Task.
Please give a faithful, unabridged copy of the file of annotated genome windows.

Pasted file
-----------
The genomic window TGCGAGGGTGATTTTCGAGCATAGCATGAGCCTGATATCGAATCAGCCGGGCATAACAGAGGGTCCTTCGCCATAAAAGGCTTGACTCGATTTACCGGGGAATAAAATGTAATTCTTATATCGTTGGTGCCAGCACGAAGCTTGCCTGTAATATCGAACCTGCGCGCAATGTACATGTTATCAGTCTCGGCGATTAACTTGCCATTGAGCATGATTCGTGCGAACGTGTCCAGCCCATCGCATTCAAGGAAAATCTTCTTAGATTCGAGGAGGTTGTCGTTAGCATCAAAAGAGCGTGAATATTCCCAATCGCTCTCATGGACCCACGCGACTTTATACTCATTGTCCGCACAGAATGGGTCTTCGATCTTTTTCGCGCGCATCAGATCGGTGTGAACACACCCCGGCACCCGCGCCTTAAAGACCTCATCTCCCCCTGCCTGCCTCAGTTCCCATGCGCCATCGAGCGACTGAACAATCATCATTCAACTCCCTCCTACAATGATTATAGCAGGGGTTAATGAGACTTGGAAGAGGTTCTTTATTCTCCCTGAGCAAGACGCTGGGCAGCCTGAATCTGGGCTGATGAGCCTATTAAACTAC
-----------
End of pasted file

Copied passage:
The genomic window TGCGAGGGTGATTTTCGAGCATAGCATGAGCCTGATATCGAATCAGCCGGGCATAACAGAGGGTCCTTCGCCATAAAAGGCTTGACTCGATTTACCGGGGAATAAAATGTAATTCTTATATCGTTGGTGCCAGCACGAAGCTTGCCTGTAATATCGAACCTGCGCGCAATGTACATGTTATCAGTCTCGGCGATTAACTTGCCATTGAGCATGATTCGTGCGAACGTGTCCAGCCCATCGCATTCAAGGAAAATCTTCTTAGATTCGAGGAGGTTGTCGTTAGCATCAAAAGAGCGTGAATATTCCCAATCGCTCTCATGGACCCACGCGACTTTATACTCATTGTCCGCACAGAATGGGTCTTCGATCTTTTTCGCGCGCATCAGATCGGTGTGAACACACCCCGGCACCCGCGCCTTAAAGACCTCATCTCCCCCTGCCTGCCTCAGTTCCCATGCGCCATCGAGCGACTGAACAATCATCATTCAACTCCCTCCTACAATGATTATAGCAGGGGTTAATGAGACTTGGAAGAGGTTCTTTATTCTCCCTGAGCAAGACGCTGGGCAGCCTGAATCTGGGCTGATGAGCCTATTAAACTAC